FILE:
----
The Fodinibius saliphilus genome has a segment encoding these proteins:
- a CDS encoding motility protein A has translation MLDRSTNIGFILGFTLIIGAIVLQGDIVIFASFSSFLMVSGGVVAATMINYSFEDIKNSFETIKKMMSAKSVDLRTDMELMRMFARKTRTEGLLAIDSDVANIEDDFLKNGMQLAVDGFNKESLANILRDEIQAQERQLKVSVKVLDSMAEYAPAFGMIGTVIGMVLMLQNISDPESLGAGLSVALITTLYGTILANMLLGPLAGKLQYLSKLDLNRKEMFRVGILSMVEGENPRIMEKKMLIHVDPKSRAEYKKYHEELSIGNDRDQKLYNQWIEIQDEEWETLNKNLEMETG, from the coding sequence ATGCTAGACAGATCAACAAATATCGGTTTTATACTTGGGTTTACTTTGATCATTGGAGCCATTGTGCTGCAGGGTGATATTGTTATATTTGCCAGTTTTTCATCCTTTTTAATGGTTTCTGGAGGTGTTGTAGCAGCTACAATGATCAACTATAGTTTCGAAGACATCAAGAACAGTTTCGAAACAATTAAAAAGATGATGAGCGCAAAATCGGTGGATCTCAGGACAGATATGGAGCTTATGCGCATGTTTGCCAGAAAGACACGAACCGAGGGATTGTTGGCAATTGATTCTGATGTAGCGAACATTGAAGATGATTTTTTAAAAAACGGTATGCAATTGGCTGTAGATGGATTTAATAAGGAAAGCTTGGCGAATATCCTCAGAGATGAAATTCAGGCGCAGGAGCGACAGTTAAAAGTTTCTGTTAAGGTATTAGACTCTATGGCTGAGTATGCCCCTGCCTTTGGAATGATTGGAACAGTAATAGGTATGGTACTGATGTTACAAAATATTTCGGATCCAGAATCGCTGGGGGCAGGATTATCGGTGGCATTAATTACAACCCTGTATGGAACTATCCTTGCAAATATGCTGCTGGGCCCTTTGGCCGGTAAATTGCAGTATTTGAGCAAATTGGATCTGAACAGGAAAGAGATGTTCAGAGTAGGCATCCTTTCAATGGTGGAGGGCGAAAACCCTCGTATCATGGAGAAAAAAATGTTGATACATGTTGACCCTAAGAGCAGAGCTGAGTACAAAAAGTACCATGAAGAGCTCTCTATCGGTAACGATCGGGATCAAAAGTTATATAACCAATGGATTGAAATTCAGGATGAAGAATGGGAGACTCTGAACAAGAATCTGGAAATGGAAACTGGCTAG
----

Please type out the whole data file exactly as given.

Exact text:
The Fodinibius saliphilus genome has a segment encoding these proteins:
- a CDS encoding motility protein A has translation MLDRSTNIGFILGFTLIIGAIVLQGDIVIFASFSSFLMVSGGVVAATMINYSFEDIKNSFETIKKMMSAKSVDLRTDMELMRMFARKTRTEGLLAIDSDVANIEDDFLKNGMQLAVDGFNKESLANILRDEIQAQERQLKVSVKVLDSMAEYAPAFGMIGTVIGMVLMLQNISDPESLGAGLSVALITTLYGTILANMLLGPLAGKLQYLSKLDLNRKEMFRVGILSMVEGENPRIMEKKMLIHVDPKSRAEYKKYHEELSIGNDRDQKLYNQWIEIQDEEWETLNKNLEMETG, from the coding sequence ATGCTAGACAGATCAACAAATATCGGTTTTATACTTGGGTTTACTTTGATCATTGGAGCCATTGTGCTGCAGGGTGATATTGTTATATTTGCCAGTTTTTCATCCTTTTTAATGGTTTCTGGAGGTGTTGTAGCAGCTACAATGATCAACTATAGTTTCGAAGACATCAAGAACAGTTTCGAAACAATTAAAAAGATGATGAGCGCAAAATCGGTGGATCTCAGGACAGATATGGAGCTTATGCGCATGTTTGCCAGAAAGACACGAACCGAGGGATTGTTGGCAATTGATTCTGATGTAGCGAACATTGAAGATGATTTTTTAAAAAACGGTATGCAATTGGCTGTAGATGGATTTAATAAGGAAAGCTTGGCGAATATCCTCAGAGATGAAATTCAGGCGCAGGAGCGACAGTTAAAAGTTTCTGTTAAGGTATTAGACTCTATGGCTGAGTATGCCCCTGCCTTTGGAATGATTGGAACAGTAATAGGTATGGTACTGATGTTACAAAATATTTCGGATCCAGAATCGCTGGGGGCAGGATTATCGGTGGCATTAATTACAACCCTGTATGGAACTATCCTTGCAAATATGCTGCTGGGCCCTTTGGCCGGTAAATTGCAGTATTTGAGCAAATTGGATCTGAACAGGAAAGAGATGTTCAGAGTAGGCATCCTTTCAATGGTGGAGGGCGAAAACCCTCGTATCATGGAGAAAAAAATGTTGATACATGTTGACCCTAAGAGCAGAGCTGAGTACAAAAAGTACCATGAAGAGCTCTCTATCGGTAACGATCGGGATCAAAAGTTATATAACCAATGGATTGAAATTCAGGATGAAGAATGGGAGACTCTGAACAAGAATCTGGAAATGGAAACTGGCTAG